ISSN 0964-5659

Longevity Report 60

Volume 11 no 60. First published July 1997. ISSN 0964-5659.

e-mail: Internet longevityrpt@yahoo.com



Parental Predictors of Human Longevity. Leonid A.Gavrilov and others

Comparison of Maternal and Paternal Effects on Human Longevity Leonid A.Gavrilov and others

Letter

Fruit Fly Experiments Douglas Skrecky

As others see us New Hope International

Microtech Or Nanotech ? Yvan Bozzonetti

Is Ignorant Freedom A Good Or Bad Thing? Brent Allsop

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Parental Predictors of Human Longevity.



by Leonid A.Gavrilov, Natalia S.Gavrilova, Galina N.Evdokushkina, Victoria G.Semyonova, Anna L.Gavrilova, Natalia N.Evdokushkina, Yulia E.Kushnareva, Alexander Yu.Andreyev, Vyacheslav N.Kroutko A.N.Belozersky Institute, (email: leonid@gavrilov.genebee.msu.su) Moscow State University, Moscow, Russia and Institute for Systems Analysis, Russian Academy of Sciences, Moscow (email: gavrilov@glas.apc.org)



One of important approaches to understand the mechanisms of human longevity is to study an association between parental characteristics (paternal and maternal ages at reproduction and at death) and longevity of their children. In our previous studies we have found a strong inverse relationship between father's age at reproduction and daughter's (not son's) longevity1,2. This finding is in accord with the mutation theory of aging3 since paternal age at reproduction is considered to be the main factor determining human spontaneous mutation rate4,5. Also, since only daughters inherit the paternal X chromosome, this sex-specific decrease in longevity of daughters born to old fathers might indicate that human longevity genes (crucial, house-keeping genes) sensitive to mutational load might be located in this chromosome1,2.



It should be noted however that in the previous preliminary studies1,2 the effects of paternal age at reproduction were not controlled for the effects of other important covariates and confounding factors: maternal age at reproduction (which is closely related to paternal age), historical trends and fluctuations in life expectancy of birth cohorts as well as parental longevity (age at death). The purpose of this particular study is to fill this gap and to check the previous preliminary observation on the life-shortening effects of late paternal reproduction taking into account other important covariates mentioned above.



In this study we have collected, computerized and analyzed the genealogical data on human longevity in more than 700 different European royal and noble families published in the famous edition Genealogisches Handbuch des Adels6 and in other 120 professional genealogical sources, listed elsewhere7. Offspring life span was analyzed for adults (those who survived by age 30) in order to study the long-term, postponed effects of late reproduction of the parents. The data for offspring born in 20th century was excluded from the analysis in order to have unbiased estimates of longevity for extinct birth cohorts. The data for offspring born before 19th century was also excluded in order to minimize the heterogeneity of the sample. For each birth cohort the mean sex-specific expectation of life at age 30 was calculated and used as an independent variable in multiple linear regression to control for cohort and secular trends and fluctuations in human longevity. Offspring longevity for each particular sex (4566 records for males and 2068 records for females) was considered as a dependent variable in multiple regression model (program 1R in BMDP statistical package) and a function of 5 independent predictors: paternal age at reproduction in the range of 35-55 years (where the life-shortening effect was previously detected1,2, maternal age at reproduction (control for maternal age is important since it is correlated with paternal age), paternal age at death, maternal age at death (to control for heritability of human longevity) and sex-specific cohort life expectancy (control for cohort and secular trends and fluctuations). The detailed description of the sample under study is given in the Table 1.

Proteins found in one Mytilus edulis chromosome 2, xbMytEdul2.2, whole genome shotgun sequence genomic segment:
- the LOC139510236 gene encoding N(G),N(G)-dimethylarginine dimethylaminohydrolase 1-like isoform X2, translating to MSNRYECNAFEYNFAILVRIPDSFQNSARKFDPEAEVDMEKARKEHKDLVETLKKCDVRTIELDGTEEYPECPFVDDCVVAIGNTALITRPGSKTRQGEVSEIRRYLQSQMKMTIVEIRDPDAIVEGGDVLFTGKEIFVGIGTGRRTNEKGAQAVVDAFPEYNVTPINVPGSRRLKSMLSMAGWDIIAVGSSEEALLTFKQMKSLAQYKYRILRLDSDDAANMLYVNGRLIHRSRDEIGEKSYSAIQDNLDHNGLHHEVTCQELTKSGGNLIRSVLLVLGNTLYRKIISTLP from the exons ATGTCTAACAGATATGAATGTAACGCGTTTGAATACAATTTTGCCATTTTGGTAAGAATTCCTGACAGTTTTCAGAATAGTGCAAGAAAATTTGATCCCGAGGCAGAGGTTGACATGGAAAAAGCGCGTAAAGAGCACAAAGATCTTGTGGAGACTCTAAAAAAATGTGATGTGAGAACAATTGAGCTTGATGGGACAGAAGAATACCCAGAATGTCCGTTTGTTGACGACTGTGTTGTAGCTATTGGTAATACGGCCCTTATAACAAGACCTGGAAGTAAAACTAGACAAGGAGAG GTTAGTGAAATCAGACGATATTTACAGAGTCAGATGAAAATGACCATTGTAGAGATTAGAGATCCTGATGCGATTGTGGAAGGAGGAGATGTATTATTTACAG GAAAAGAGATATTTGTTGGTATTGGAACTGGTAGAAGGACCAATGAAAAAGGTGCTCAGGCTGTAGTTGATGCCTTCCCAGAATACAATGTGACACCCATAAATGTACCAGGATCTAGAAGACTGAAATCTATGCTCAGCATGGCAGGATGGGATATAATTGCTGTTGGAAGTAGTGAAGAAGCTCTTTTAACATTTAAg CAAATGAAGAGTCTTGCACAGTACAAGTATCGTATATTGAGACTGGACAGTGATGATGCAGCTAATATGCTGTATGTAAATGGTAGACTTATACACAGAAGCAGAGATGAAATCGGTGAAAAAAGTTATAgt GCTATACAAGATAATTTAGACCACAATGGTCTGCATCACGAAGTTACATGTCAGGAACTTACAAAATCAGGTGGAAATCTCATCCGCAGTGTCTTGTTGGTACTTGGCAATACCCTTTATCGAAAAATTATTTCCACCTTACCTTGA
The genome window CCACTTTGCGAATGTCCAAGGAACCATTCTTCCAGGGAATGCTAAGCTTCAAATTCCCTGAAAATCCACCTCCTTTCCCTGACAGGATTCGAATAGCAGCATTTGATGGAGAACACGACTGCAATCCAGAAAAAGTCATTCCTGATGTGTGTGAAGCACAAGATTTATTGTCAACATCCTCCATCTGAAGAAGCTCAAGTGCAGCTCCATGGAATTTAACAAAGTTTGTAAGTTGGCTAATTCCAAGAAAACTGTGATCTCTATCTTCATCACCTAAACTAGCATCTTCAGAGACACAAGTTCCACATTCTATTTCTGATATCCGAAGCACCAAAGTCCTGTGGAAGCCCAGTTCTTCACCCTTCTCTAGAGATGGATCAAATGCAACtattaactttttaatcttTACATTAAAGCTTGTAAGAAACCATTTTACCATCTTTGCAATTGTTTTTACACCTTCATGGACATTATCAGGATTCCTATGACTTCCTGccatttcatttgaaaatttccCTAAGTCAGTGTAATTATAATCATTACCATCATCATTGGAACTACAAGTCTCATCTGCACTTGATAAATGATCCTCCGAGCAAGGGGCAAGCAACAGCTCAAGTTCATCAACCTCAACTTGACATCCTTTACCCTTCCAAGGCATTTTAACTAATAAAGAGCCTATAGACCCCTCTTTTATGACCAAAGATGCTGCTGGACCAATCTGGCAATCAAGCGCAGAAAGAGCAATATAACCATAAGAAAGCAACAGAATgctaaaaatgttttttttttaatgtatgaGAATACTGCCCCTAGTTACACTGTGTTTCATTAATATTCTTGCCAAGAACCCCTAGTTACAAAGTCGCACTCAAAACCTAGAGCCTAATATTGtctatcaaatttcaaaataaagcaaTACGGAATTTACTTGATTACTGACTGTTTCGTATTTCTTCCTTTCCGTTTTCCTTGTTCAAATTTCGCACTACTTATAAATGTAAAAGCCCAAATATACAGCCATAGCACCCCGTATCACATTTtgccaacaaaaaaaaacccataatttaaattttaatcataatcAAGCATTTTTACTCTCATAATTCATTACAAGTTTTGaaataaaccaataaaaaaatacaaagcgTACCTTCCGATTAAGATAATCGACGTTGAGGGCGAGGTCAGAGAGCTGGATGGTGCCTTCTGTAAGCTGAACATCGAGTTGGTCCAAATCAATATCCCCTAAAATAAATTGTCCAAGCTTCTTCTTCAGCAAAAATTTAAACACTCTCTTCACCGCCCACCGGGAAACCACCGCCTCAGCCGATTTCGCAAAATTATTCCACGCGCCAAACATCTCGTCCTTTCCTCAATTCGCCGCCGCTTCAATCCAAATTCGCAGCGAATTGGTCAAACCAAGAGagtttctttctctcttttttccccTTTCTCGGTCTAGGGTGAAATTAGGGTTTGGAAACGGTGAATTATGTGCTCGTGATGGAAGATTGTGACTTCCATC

Table 1.

Characteristics of the sample under study.

Variable Sons Daughters
Sample size 4566 2068
Offspring birth dates
range: 1800-1899 1800-1899
mean: 1860.6 1864.7
standard deviation: 25.2 27.9
Offspring age at death
- range: 30-100 30-105
- mean: 64.6 73.5
- standard deviation: 14.9 15.6
Paternal age at reproduction
- range: 35-55 35-55
- mean: 41.4 41.6
- standard deviation: 5.1 5.2
Maternal age at reproduction
- range: 16-56 15-51
- mean: 30.7 31.0
- standard deviation: 5.7 5.8
Paternal age at death
- range: 35-99 35-96
- mean: 68.2 68.4
- standard deviation: 12.0 12.0
Maternal age at death
- range: 21-102 19-102
- mean: 68.8 69.2
- standard deviation: 15.6 15.8
Cohort life expectancy
- range: 58.0-72.5 56.1-81.6
- mean: 64.7 73.2
- standard deviation: 2.3 5.9